So $3.75-$0.75 = $3.00 If the question has stated only this : "$0.50 for subsequent hours", then we're pretty fine. All we need to do is to divide $3.00 by$0.50 to find out how many hours she has parked at the garage after the first hour.

However, the statement says it's $0.50 for each additional hour or fraction of an hour" Now we can have a number of possibilites: Parked 6 hours -$3.00
Parked 5.5 hours - $3.00 Parked 5.75 hours -$3.00
and so on...
So we can't really tell how many more hours she actually parked her car at the garage.

It's scary that even OGs might make mistakes. If that happens on an actual GMAT, I think I'll be pretty mad.
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Re: Yesterday, Nan parked her car at a certain parking garage [#permalink]

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28 Aug 2004, 10:38
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Sorry, but I think the answer is A

The question is asking for how many hours she has been charged.
That can only be 1 + 6 hours.

Even if she stayed 6,5 hours, she will still be charged for 7 hours.

The problem I think is that we looked for how long she parked, but we dont need that. We need the hours she has been charged.

I hope this will be correct.

Regards,

Alex
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Re: Yesterday, Nan parked her car at a certain parking garage [#permalink]

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28 Aug 2004, 10:59
Alex is right. ETS goes to great lengths to avoid ambiguity in questions. The stimulus states explicitly "for how many hours of parking was she charged" A is the answer.
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16 Apr 2015, 06:02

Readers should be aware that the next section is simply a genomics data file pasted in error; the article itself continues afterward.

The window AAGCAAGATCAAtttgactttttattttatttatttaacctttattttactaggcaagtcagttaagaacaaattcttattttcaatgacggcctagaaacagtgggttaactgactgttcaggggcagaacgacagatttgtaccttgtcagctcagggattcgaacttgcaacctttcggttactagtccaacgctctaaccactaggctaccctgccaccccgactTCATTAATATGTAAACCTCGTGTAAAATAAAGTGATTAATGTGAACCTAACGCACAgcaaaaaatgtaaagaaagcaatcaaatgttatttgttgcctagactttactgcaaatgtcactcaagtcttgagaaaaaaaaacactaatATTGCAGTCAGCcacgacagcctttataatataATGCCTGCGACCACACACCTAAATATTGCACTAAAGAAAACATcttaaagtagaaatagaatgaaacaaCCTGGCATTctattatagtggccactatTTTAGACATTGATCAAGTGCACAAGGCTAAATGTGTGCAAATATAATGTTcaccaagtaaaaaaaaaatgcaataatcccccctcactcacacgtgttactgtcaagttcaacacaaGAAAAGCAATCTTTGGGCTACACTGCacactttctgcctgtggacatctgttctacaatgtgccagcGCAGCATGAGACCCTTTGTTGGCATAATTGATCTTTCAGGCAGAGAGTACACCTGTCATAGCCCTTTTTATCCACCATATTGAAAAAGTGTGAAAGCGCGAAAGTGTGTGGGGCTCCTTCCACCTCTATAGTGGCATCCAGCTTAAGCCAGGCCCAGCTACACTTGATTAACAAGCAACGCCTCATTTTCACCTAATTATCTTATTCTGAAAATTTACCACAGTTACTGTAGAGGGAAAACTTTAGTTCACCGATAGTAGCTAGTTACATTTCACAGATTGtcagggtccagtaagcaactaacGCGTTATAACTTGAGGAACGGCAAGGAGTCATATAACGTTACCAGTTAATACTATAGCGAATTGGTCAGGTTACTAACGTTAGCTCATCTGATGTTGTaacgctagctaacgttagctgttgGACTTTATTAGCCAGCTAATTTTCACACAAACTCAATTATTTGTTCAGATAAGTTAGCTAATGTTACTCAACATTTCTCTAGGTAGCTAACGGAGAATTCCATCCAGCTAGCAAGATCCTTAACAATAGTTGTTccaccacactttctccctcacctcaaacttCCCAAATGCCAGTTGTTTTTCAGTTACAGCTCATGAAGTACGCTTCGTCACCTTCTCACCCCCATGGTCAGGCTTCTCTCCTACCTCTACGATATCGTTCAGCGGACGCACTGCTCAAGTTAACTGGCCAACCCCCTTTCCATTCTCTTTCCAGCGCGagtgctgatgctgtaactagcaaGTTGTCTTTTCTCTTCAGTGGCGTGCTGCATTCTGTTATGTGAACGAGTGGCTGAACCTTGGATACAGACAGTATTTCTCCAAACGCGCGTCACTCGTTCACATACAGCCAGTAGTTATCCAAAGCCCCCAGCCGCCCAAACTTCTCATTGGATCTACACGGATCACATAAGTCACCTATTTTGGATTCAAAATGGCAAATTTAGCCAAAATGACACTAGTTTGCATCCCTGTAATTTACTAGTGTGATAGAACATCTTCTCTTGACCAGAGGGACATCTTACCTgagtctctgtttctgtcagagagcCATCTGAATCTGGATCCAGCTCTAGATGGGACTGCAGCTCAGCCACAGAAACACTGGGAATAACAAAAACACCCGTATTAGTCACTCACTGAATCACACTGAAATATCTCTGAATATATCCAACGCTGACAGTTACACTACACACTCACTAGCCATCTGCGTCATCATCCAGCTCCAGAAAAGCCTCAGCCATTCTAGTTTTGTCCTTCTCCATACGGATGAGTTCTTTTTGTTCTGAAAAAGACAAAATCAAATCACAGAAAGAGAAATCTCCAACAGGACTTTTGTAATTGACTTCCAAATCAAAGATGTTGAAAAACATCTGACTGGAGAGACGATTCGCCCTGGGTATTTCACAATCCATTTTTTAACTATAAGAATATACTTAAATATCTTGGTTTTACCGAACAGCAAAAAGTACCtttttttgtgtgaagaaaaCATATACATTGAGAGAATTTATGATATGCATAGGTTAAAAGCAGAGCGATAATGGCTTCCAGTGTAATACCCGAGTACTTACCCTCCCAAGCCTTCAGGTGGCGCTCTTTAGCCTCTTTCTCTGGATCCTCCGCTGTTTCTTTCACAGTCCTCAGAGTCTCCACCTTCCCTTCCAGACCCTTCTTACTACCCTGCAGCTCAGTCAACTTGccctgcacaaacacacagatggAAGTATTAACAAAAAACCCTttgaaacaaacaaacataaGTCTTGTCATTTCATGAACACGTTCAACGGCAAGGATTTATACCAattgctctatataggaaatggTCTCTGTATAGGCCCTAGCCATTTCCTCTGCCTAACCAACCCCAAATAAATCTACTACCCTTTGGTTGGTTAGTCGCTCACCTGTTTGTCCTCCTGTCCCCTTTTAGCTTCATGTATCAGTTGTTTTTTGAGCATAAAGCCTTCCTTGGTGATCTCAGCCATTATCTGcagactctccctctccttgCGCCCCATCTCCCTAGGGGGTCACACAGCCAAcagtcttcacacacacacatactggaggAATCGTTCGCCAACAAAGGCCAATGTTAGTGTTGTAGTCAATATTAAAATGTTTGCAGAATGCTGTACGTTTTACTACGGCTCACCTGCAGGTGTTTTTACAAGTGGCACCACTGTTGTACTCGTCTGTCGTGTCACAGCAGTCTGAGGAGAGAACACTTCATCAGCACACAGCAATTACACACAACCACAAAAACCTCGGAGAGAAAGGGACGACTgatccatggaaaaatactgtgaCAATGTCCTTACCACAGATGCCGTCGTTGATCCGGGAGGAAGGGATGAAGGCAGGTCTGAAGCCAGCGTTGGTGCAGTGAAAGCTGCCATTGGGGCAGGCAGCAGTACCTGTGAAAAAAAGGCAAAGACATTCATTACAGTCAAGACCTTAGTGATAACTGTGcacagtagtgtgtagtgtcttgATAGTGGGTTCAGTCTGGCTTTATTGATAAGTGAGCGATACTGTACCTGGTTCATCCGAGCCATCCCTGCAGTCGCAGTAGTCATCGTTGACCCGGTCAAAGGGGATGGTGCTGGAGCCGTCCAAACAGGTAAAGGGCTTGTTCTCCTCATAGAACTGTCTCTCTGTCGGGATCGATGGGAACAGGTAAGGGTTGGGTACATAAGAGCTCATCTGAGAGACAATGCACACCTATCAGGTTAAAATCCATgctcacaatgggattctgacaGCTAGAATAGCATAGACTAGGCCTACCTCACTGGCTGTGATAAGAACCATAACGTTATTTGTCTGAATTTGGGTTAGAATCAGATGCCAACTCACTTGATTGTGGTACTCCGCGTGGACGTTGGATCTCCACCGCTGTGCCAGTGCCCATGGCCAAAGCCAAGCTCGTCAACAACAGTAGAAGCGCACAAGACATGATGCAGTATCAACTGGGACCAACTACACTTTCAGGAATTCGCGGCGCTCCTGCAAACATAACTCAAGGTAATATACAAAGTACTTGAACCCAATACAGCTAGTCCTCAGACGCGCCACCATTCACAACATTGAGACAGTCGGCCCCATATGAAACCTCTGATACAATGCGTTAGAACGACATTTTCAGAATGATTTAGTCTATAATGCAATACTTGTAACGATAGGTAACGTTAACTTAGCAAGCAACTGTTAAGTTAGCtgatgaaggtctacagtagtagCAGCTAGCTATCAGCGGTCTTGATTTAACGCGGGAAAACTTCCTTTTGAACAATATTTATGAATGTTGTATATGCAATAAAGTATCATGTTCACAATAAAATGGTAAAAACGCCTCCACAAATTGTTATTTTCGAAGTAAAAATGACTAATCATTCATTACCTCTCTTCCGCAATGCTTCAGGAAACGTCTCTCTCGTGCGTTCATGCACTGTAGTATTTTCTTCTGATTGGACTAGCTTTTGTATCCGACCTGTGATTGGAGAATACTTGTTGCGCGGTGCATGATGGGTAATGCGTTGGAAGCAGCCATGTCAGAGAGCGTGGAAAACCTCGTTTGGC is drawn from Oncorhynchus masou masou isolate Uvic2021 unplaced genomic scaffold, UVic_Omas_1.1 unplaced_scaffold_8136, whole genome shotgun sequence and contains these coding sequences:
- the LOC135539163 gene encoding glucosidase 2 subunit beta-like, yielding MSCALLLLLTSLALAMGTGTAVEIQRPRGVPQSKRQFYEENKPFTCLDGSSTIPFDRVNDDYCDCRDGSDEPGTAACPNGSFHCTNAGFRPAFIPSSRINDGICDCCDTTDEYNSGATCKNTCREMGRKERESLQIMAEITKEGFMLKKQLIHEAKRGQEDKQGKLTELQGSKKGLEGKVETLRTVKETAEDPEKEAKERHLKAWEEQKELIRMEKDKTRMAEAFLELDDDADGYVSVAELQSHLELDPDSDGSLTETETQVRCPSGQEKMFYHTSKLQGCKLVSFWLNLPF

Yesterday Nan parked her car at a certain parking garage that charges more for the first hour than for each additional hour. If Nanâs total parking charge at the garage yesterday was $3.75, for how many hours of parking was she charged? (1)Parking charges at the garage are$0.75 for the first hour and $0.50 for each additional hour or fraction of an hour. (2)If the charge for the first hour had been$1.00, Nanâs total parking charge would have been $4.00. Statement (1) ALONE is sufficient but statement (2) ALONE is not sufficient. Statement (2) ALONE is sufficient but statement (1) ALONE is not sufficient. BOTH statements TOGETHER are sufficient, but NEITHER statement ALONE is sufficient. EACH statement ALONE is sufficient. Statements (1) and (2) TOGETHER are not sufficient. Math Expert Joined: 02 Sep 2009 Posts: 35867 Followers: 6837 Kudos [?]: 89914 [0], given: 10382 Re: Yesterday, Nan parked her car at a certain parking garage [#permalink] ### Show Tags 16 Apr 2015, 06:04 SonaliT wrote: Yesterday Nan parked her car at a certain parking garage that charges more for the first hour than for each additional hour. If Nanâs total parking charge at the garage yesterday was$3.75, for how many hours of parking was she charged?
(1)Parking charges at the garage are $0.75 for the first hour and$0.50 for each additional hour or fraction of an hour.
(2)If the charge for the first hour had been $1.00, Nanâs total parking charge would have been$4.00.

Statement (1) ALONE is sufficient but statement (2) ALONE is not sufficient.
Statement (2) ALONE is sufficient but statement (1) ALONE is not sufficient.
BOTH statements TOGETHER are sufficient, but NEITHER statement ALONE is sufficient.
EACH statement ALONE is sufficient.
Statements (1) and (2) TOGETHER are not sufficient.

Merging similar topics. Please refer to the discussion above.

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Re: Yesterday, Nan parked her car at a certain parking garage [#permalink]

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05 Jul 2016, 00:41
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Re: Yesterday, Nan parked her car at a certain parking garage   [#permalink] 05 Jul 2016, 00:41